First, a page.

Nitric oxide affecting root growth, lignification and related enzymes in soybean seedlings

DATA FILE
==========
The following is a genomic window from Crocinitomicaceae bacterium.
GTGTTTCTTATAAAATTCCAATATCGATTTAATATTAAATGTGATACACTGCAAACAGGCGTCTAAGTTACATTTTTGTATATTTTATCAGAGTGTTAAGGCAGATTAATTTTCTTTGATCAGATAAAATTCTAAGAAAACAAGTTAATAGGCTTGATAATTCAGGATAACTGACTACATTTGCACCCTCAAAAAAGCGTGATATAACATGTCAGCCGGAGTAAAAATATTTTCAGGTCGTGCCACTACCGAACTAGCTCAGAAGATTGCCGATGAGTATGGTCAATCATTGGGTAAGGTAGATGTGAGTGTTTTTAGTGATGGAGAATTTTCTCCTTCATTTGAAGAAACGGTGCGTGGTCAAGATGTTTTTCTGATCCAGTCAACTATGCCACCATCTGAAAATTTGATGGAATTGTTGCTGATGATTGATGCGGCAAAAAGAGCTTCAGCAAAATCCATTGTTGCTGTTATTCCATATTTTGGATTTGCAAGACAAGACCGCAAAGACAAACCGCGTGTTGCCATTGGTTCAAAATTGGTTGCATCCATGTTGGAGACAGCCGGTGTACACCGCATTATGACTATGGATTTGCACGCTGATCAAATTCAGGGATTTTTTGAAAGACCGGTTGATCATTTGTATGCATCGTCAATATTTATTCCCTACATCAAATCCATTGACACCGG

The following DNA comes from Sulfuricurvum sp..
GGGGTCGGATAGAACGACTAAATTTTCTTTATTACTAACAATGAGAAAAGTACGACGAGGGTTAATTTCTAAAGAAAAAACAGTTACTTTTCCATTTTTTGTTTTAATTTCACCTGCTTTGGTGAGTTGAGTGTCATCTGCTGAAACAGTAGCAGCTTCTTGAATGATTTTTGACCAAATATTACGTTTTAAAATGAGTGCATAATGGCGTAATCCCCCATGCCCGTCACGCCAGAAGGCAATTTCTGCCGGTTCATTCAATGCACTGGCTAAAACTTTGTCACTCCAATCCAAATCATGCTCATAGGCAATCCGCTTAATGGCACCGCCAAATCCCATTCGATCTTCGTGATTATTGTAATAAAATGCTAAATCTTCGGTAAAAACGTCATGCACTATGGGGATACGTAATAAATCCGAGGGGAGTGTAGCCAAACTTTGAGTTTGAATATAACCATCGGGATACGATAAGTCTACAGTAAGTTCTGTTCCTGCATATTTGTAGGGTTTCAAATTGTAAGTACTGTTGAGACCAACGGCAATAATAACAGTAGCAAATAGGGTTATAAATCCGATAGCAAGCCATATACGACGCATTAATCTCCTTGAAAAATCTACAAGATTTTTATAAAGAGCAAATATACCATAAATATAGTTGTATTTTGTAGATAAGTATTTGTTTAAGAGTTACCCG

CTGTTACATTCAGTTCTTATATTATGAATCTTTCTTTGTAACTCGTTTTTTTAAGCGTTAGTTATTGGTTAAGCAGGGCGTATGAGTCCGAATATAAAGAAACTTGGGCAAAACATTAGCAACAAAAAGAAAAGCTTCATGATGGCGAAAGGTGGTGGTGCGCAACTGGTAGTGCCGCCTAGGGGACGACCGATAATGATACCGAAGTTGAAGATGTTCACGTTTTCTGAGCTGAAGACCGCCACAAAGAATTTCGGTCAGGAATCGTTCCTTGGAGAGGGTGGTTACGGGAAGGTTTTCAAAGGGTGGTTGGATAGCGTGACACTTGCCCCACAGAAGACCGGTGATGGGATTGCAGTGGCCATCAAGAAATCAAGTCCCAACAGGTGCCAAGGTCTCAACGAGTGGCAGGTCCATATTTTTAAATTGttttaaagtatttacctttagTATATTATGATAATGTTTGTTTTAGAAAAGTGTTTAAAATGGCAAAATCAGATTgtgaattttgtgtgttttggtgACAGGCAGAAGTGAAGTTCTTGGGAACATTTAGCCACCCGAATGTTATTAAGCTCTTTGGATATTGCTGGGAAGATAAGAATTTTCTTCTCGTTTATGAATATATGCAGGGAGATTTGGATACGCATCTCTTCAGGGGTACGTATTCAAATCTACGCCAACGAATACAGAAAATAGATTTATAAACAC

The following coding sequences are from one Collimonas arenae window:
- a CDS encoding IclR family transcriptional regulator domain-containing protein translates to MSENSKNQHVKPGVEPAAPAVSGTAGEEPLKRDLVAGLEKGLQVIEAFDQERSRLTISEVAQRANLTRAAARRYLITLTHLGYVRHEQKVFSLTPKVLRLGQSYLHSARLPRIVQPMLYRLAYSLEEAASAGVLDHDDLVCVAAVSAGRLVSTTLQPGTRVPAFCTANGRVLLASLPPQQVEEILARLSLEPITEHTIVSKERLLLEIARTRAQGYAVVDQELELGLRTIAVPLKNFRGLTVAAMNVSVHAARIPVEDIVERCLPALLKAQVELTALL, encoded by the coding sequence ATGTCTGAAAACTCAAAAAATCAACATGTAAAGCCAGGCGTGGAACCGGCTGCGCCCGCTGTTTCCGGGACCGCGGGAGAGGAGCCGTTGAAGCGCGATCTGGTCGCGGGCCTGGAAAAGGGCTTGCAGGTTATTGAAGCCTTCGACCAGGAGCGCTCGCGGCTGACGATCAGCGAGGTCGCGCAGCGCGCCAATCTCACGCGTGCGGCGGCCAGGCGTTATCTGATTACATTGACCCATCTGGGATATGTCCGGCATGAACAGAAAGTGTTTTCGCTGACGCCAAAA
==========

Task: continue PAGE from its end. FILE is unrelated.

This study analyzed the involvement of nitric oxide (NO) in the root lignification of soybean seedlings. To this end, changes in root cell viability; phenylalanine ammonia-lyase (PAL) and soluble and cell wall bound peroxidase (POD) activities and lignin and hydrogen peroxide (H2O2) contents of soybean roots treated with the NO-donor sodium nitroprusside (SNP) and its relationships with root growth were evaluated. Seedlings were cultivated in a nutrient solution supplemented with 5 to 1,000 μM SNP for 24 h. At an extremely low concentration (5 μM), SNP induced root growth and increased lignification and activities of related enzymes (PAL and cell wall-bound POD). At a high concentration (1,000 μM), SNP reduced root growth and lignification (PAL activity and H2O2 and lignin contents) and caused a loss of cell viability. Application of potassium ferrocyanide (an analog of SNP that cannot release NO) and PTIO (2-phenyl-4,4,5,5,-tetramethylimidazoleline-1-oxyl-3-oxide, a scavenger of NO) revealed that the inhibitory/stimulatory effects on root lignification may be due to NO itself. These results indicate that NO, depending on its concentration, may act as a stress factor, due to its toxic action, or as a signal molecule, inducing soybean root growth and lignification.